They are experts in performing a music that rings with an American sound but is largely forgotten today.

A team of former Chippewa Falls residents, many who shot a film in the city in 2008, banded together to chronicle the songs of ragtime, and the performers who love to play it.

“These people are performers through and through. They love to be in the spotlight and being on stage,” said Nick Holle, a co-director and co-producer of the 90-minute documentary, “The Entertainers.”

The film, which has won six film festival awards, will play at 1 p.m. Sunday, Nov. 17 at the Micon Cinemas in Chippewa Falls and again at 7 p.m. Monday, Nov. 18.

With its distinctive beats, ragtime soared in popularity in the U.S. from 1895-1918 thanks to the works of composer Scott Joplin and others. One of Joplin’s masterworks is the song, “The Entertainer.”

Ragtime was eventually supplanted in popularity by jazz, but has gone through revivals, including one in the 1970s when Joplin’s works were featured in the Oscar-winning picture from 1973, “The Sting.”

Holle, a 1997 graduate of Chippewa Falls Senior High School, co-directed the documentary with friend Michael Zimmer, who is also a producer.

The film’s other producers include Paul Hogseth, a 1997 Chi-Hi grad, and two members of Chi-Hi’s Class of 1998, Seth Hedrington and Derek Keyeski. Keyeski was also the film’s cinematographer.

Together they make up Wut Wut Alma Moving Pictures, which sells the film’s DVD on its website, www.theentertainersmovie.com, and on Amazon.com.

Holle said in the Chippewa Falls screening of the film, the filmmakers will introduce and talk about the making of the movie. He hopes the film will give people a taste of the ragtime festival held every January in Eau Claire.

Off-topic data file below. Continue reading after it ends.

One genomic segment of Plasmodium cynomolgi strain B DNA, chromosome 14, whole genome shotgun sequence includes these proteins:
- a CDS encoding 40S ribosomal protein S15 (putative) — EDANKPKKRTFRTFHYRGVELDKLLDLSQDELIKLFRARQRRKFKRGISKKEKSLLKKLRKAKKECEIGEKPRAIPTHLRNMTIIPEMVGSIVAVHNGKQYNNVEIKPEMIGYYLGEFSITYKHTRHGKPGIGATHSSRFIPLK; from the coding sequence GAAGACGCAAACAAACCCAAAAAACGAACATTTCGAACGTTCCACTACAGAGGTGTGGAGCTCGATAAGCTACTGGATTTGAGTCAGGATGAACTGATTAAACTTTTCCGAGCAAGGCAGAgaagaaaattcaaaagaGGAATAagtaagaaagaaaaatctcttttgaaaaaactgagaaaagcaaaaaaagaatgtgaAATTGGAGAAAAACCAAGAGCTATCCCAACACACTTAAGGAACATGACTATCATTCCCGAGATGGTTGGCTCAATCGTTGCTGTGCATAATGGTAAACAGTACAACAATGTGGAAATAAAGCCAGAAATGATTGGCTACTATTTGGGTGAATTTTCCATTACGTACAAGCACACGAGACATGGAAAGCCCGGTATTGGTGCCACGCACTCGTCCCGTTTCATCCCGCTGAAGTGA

After their first movie, the scripted “The Illegal Use of Joe Zopp,” the documentary is quite a departure for the Wut Wut Alma team.

Holle said a friend of Zimmer's, Ethan Uslan, plays in a national ragtime competition each year in Peoria, Ill. So Holle, Zimmer and others from the “Zopp” production took in the festival in 2008.

It was an intense competition, Holle said, but was also full of humor.

“We realized how funny everybody was,” he said. “They put so much time and effort into winning this contest.”

So the filmmakers decided to shoot the 2009 contest, picking contestants with varying backgrounds.

“We ended up choosing seven people that we wanted to follow around,” Holle said. The idea was to show their everyday lives and then show them in the competition.

Uslan plays ragtime for a living in North Carolina, playing at nursing homes and at an airport for tips. Another contestant was a high school student, and a third is a computer programmer at the University of Illinois.

One of the people they selected ended up not playing in Peoria, so the film concentrated on six people.

Holle said the filmmakers wanted to show why people they were following were passionate about their music.

“It was that passion we wanted to capture,” he said.

Filming “Zopp” and “The Entertainers” were very different experiences. The first film was shot over 35 days.

“We had a lot of intense work and preparation leading up to that movie,” he said.

“The Entertainers,” on the other hand, forced the Wut Wut Alma team to shoot the film footage first and figure what to do afterwards. The 300 hours of footage had to be paired down to 90 minutes.

“It was really tough and so challenging, just figuring what was important,” Holle said. “It took us a couple of years to do it.”

Then the group ran into issues with securing and paying for music rights. Holle said the filmmakers had to get creative and figure out what music they could afford to show in the film.

“The Entertainers” opened in the Wisconsin Film Festival and the Minneapolis Film Festival in April 2012, and won the “Audience Choice” honors at each festival.

With the screening of the film in Chippewa Falls, the Wut Wut Alma crew is returning home. But they have yet to determine what their next step will be. They currently are leaning toward another scripted film.

“Right now we don’t have an exact direction what we are going to do next,” Holle said.

Whatever that direction turns out to be, plenty of residents from their hometown — and a much wider area than that — figure to be watching.

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